Rwanda therefore decided to dismantle the refugee camps in Zaire and to track down the génocidaires by invoking a right of prosecution. On 18 October 1996, the Rwandan government legitimised its intervention in the DRC by supporting a Congolese rebel group, the Alliance des Forces Démocratiques pour la Libération du Congo (AFDL) or Alliance of Democratic Forces for the Liberation of Congo. A coalition of four rebel groups which included the Party of the Peoples’ Revolution led by LaurentDésiré Kabila, the National Council of Resistance for Democracy led by André Kisase Ngandu, the Revolutionary Movement for the Liberation of Congo led by Anselme Masasu Nindaga, and the Democratic Alliance of the People led by Déogratias Bugera, the AFDL was led by the late president Laurent-Désiré Kabila in order to oust the regime of the late president Mobutu2Mobutu was the President of Zaire from 1965 to 1997.. Uganda allied itself with Rwanda by providing military specialists and logisticians and by neutralising the rebels at its border. Besides Rwanda and Uganda, the AFDL was also backed by several neighbouring countries, such as Burundi and Angola (Deibert 2013). Burundi’s involvement appeared to be limited to complicity rather than active ground-level involvement. Burundi had security interests at heart and was interested in controlling the eastern DRC to prevent crossborder rebel attacks from the Burundian National Council for the Defense of Democracy – Forces for the Defense of Democracy (CNDDFDD) rebel group, which was present in the eastern DRC (Reyntjens 2009). Angola also chose to participate in the First Congo War because members of Mobutu’s government were directly involved in supporting the Angolan rebel group the National Union for the Total Independence of Angola (UNITA). Angola entered the war on the side of the rebels because its government was determined to overthrow the Mobutu government, which it saw as the only way to address the threat posed by the Zairian-UNITA relationship (Reyntjens 2009).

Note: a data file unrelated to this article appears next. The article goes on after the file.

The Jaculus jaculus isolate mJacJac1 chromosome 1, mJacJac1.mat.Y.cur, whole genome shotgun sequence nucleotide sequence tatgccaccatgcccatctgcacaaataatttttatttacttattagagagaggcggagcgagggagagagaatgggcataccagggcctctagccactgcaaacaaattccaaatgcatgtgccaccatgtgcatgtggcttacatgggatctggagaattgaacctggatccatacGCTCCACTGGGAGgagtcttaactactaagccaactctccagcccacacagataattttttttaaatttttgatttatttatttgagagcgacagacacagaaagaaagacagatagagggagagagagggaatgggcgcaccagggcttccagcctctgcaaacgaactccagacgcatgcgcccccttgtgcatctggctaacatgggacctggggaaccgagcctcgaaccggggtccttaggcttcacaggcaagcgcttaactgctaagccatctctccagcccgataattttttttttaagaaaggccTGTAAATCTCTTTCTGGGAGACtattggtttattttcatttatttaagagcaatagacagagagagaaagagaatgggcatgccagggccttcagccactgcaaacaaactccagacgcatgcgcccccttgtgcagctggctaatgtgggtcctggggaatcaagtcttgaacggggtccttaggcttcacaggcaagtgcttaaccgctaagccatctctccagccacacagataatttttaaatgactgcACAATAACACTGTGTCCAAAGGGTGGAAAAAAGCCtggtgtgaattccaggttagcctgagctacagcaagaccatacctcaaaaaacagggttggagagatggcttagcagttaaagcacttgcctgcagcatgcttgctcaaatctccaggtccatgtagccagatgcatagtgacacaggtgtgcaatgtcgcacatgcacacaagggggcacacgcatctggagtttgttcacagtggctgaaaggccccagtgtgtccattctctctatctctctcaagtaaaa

After eight months of war (October 1996–May 1997), the AFDL’s coalition seized Kinshasa, the capital city of the DRC, on 17 May 1997, and Laurent-Désiré Kabila became the new president of the country. However, soon after bringing Laurent-Désiré Kabila to power, some of his allies, namely Rwanda and Uganda, began looting the country’s extensive mineral wealth (Tunamsifu 2018a). Consequently, shortly thereafter, in July 1998, the late president Kabila ordered the expulsion of foreign armies in the DRC. The Rwandan and Ugandan armies responded belligerently, and consequently, on 2 August 1998, they turned against Kabila and decided to back new rebel groups. This was the beginning of the second armed conflict in the DRC.